Read Blood Vivicanti (9781941240106) Online

Authors: Becket

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Blood Vivicanti (9781941240106) (8 page)

BOOK: Blood Vivicanti (9781941240106)
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Where are we going?” I
asked her.

The spaceship started to
rock. Lowen and his Sleeper Devils had found us. They were outside,
clamoring to get in.

Wyn looked at Ms.
Crystobal. She opened a portal to the library.


We’ll distract them while
you get away,” she said.

She and Wyn stepped through
the portal and into the library.


Wait,” I called after them.
“Where are we going?”

Inside the library now, Wyn
and Ms. Crystobal turned to look at me.

She started to close the
portal. Slowly it shrunk inward.


You’re going to a place I
used to live a long time ago,” she replied, “during what you would
call the Old West. At that time it was called Junction Station,
where several railways converged.”

I searched through my
photographic memory, but I could not recall any information about
it.


What’s it called today?” I
asked.

Ms. Crystobal raised an
eyebrow at me just before she closed the portal. She had shrunk it
to the size of a pinhole when I heard her response.


You’re going,” she said,
“to the Locomotive Deadyards.”

 

 

 

 

 

 

 

To be continued…

 

 

 

 

 

 

 

 

 

 

 

Coming next in

The Blood
Vivicanti

Part 6

 

 

 

 

 

 

 

I left the safety of the
Locomotive Deadyards. The Red Man went with me.

I had started calling him,
“Red,” and I was beginning to enjoy his company very much. Yes, I
was glad that he was by my side. He was a good helper and
friend.

Together we flew in his
Kharetie spaceship to New Orleans.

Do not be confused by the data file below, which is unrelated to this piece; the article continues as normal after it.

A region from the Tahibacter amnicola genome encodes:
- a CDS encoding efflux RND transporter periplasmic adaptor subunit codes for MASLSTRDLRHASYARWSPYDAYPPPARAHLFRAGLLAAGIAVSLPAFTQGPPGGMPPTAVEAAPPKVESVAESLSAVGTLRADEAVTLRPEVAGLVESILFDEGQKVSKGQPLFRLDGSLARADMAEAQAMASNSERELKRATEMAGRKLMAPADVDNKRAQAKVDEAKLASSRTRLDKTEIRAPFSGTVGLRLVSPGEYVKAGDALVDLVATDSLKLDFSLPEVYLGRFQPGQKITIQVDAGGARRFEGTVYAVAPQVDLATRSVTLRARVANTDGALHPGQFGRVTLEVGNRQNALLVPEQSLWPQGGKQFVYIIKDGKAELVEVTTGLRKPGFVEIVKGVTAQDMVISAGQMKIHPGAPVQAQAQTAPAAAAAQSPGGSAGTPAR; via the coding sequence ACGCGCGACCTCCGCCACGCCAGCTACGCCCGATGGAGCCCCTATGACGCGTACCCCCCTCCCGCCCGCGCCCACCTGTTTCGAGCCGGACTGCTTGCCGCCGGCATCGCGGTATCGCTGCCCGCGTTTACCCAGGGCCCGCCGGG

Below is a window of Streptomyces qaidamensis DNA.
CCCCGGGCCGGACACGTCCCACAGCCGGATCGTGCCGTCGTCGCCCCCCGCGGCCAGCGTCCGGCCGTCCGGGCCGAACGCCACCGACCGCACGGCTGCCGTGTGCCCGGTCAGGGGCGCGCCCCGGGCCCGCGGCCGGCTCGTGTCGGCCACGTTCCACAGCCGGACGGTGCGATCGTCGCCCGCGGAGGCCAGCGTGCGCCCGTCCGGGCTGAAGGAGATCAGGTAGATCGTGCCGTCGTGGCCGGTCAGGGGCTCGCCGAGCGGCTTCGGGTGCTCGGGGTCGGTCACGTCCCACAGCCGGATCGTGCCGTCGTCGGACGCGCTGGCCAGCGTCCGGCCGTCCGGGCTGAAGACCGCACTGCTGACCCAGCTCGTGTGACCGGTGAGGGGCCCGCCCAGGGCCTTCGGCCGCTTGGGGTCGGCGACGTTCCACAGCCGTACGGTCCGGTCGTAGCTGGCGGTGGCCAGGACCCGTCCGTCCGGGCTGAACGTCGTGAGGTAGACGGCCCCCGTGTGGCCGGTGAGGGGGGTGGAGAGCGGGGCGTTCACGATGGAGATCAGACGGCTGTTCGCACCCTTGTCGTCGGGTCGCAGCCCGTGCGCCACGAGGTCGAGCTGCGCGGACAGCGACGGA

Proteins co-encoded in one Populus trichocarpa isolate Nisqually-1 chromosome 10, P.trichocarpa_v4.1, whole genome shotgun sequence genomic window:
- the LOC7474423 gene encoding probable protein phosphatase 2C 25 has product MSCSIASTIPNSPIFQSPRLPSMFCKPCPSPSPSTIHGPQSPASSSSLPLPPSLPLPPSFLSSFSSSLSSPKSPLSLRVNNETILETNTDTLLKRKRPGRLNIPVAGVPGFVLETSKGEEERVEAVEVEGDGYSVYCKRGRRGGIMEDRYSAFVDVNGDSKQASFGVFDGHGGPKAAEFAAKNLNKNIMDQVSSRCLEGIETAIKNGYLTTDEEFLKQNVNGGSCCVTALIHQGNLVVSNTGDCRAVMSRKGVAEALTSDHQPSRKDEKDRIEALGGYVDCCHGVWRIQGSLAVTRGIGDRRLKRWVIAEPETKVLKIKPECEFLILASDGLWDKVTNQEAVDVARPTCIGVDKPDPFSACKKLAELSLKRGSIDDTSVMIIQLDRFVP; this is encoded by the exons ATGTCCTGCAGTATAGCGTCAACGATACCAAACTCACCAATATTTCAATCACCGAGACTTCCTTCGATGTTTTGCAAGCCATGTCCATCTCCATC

It was the season of Mardi
Gras. The streets were thronged with parades and beads and Bacchic
festivities.

Strangely, I felt right at
home.

 

 

 

 

Red parked his spacecraft
in a warehouse packed with parade floats. It blended in
perfectly.

So did he. We walked up and
down the crowded streets of the French Quarter. People put thick
beads around his neck and kissed his cheeks because they thought
his costume was the best they’d ever seen.

I’d never seen him look so
nervous. His red cheeks blushed a deeper shade of
purple.

Only his reserve stuck out
like a sore thumb.

 

 

 

We spent a few days looking
for the right set of people whose blood I should drink and whose
Blood Memories I should eat.

We squatted in empty
mansions and shot gun houses. And one desperate night we slept in
one of the haunted crypts in St. Louis Cemetery No. 1.

Incidentally, a ghost woke
me up that night. She was carrying a ghostly lantern and looking
for her lost lover.

I told her to try the next
sepulcher over, the one with the stone cherubs over the
mantle.

The ghostly woman nodded
and thanked me in a wispy voice. Then she left us alone for the
rest of the night.

But she had scared Red half
out of his wits. He didn’t like the strange ways of human ghosts.
And he couldn’t get back to sleep. He was fearful that she would
return any moment to shine the ghostly light of her lantern in his
face.

I held him all night. I
stroked his bald head. My fingernails stroked his red skin. I
hummed a human lullaby.

He was so big. I was so
tiny.

It was nice to hold in my
arm such a reversal of power.

It was nice to hold him
too.

 

 

 

 

It took a few days and
nights, but soon we made a list of everyone from whom I should
drink.

The first person on the
list was my personal choice. It was an old homeless man whom I’d
seen several times.

Red did not like this
choice at all. He had learned through his own Blood Memories that
shaking his head was a great way to say, No! without saying a
word.

He was shaking his head a
lot.

But the old homeless man
impressed me, in the same way that Theo’s old man had impressed
him, all those months ago – it seemed like centuries by then. Theo
had drunk that old man’s blood because he had wanted to drink the
blood of someone who might not have been skilled in life, yet was
skilled with living.

My old homeless man was
like that. He had never been a drunk since he never drank. He
begged for money all day and all night, but he used only a little
bit of it for himself. He took most of his earnings from begging to
a small church that was in disrepair, a church begging for money to
fix a hole in the roof, and he put it in the collection box. He did
this every day, several times a day too, lest some cowardly thief
try to steal that money from him. My beggar was helping other
beggars.

I loved him for
that!

 

 

 

 

It actually happened on the
day I decided to drink his blood. A thief tried to take his money.
But I got there right in the nick of time.